Since the nitrogen content of air is not present in the oxygen to dilute the output gas, the resultant gas stream from the gasifier is reduced downstream. This eliminates oversized downstream unit process which would be required to handle the larger gas stream if the nitrogen content was present in the air. Additional processes would also have to be added to remove the gaseous nitrogen downstream in order to produce the purity of the hydrogen required. While providing the above described advantages, the removed quantities of pure gaseous nitrogen are available as a byproduct from the air separation system and are used to meet requirements for nitrogen purge gas at the launch site facility.
The medium BTU gas coming from the coal gasifier is used both as a feedstock for making liquid hydrogen and as a gas turbine fuel. Since the carbon monoxide is created in the gasification process, the composition of the gas stream is an excellent feedstock for making hydrogen by utilizing a water shift reaction in which the carbon monoxide and water combine to produce additional hydrogen. By leaving carbon dioxide in the gas stream until the gas stream is split between the hydrogen production system and the power generation system, the carbon dioxide is highly pressurized and adds to the production of power in the turbine.
The hydrogen produced by the water shift reaction is purified by a commercial process which leaves a pure hydrogen stream which is fed to a hydrogen liquefaction plant. The liquified hydrogen is then piped to storage tanks for use as shuttle vehicle propellant.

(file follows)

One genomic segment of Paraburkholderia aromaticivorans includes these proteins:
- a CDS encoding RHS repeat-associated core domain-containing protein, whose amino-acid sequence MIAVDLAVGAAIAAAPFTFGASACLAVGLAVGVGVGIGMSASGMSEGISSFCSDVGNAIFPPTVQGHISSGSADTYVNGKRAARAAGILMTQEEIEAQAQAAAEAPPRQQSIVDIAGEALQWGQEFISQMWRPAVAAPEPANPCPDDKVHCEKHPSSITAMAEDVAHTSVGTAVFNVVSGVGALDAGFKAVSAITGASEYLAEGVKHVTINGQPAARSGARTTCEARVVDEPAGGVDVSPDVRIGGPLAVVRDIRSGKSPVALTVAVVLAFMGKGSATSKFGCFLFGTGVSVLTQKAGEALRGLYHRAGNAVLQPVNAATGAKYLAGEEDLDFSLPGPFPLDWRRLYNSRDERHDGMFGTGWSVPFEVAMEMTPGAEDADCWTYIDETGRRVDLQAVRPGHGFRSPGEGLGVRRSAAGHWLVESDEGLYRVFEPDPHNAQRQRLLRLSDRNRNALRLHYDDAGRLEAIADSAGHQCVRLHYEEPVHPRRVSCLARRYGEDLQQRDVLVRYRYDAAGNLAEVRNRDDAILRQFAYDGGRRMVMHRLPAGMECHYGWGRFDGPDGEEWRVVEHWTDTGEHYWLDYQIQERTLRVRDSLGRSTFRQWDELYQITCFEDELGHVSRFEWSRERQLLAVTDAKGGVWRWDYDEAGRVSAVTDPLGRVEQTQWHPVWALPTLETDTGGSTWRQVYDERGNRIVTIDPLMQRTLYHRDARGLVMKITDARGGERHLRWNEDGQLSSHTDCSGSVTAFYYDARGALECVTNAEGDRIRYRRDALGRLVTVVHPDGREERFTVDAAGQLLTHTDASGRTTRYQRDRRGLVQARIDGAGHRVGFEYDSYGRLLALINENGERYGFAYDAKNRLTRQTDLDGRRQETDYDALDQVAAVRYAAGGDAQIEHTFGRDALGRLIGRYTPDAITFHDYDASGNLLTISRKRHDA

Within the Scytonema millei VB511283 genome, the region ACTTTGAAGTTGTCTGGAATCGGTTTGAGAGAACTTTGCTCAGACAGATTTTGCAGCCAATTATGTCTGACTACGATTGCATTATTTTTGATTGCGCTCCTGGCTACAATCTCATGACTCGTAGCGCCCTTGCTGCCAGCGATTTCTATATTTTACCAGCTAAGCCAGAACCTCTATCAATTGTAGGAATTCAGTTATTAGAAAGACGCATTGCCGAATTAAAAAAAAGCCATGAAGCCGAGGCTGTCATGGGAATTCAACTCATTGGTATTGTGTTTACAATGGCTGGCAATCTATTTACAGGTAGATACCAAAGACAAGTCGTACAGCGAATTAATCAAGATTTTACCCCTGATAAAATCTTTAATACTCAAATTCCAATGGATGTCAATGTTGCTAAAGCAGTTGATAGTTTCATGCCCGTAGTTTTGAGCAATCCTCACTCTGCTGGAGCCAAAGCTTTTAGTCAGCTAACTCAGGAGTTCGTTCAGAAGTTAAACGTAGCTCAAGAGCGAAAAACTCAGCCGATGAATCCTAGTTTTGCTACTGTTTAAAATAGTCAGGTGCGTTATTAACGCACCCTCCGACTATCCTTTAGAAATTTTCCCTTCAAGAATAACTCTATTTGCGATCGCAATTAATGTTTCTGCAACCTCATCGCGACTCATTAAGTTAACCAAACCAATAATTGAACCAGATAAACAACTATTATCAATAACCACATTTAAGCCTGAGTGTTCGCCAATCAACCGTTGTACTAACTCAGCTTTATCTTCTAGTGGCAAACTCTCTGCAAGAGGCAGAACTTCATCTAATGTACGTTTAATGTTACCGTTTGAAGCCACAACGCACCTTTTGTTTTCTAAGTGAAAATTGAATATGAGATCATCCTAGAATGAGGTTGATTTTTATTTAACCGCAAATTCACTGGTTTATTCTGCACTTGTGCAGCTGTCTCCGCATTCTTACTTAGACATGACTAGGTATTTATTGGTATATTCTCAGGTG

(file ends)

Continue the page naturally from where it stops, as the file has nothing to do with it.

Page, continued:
The integrated requirements of coal gasification, liquid hydrogen production, gaseous nitrogen production, and electrical and thermal energy production lend themselves to an integrated polygeneration system and process as disclosed.
The on-location production of liquid hydrogen combined with electrical and thermal energy and gaseous nitrogen together with the cost of coal as a primary feedstock provide a synergistic approach to the problem of reducing the primary cost factors involved in the space shuttle program, particularly the cost factors of producing the liquid hydrogen.
The construction designed to carry out the invention will be hereinafter described, together with other features thereof.
The invention will be more readily understood from a reading of the following specification and by reference to the accompanying drawings forming a part thereof, wherein an example of the invention is shown and wherein:
FIG. 1 is a schematic diagram of an integrated polygeneration system and process at a space center location illustrated according to the present invention for producing multiple energy products and commodities utilized in the launch of a space vehicle; and
FIG. 2 is a block diagram illustrating an integrated system and process for generating multiple energy products and commodities on location as utilized in the launch of a space vehicle.
Referring now to the drawings, an integrated polygeneration system and process is illustrated for the generation of multiple energy products and commodities on-location for utilization in the launch and support of a shuttle vehicle at a space flight center.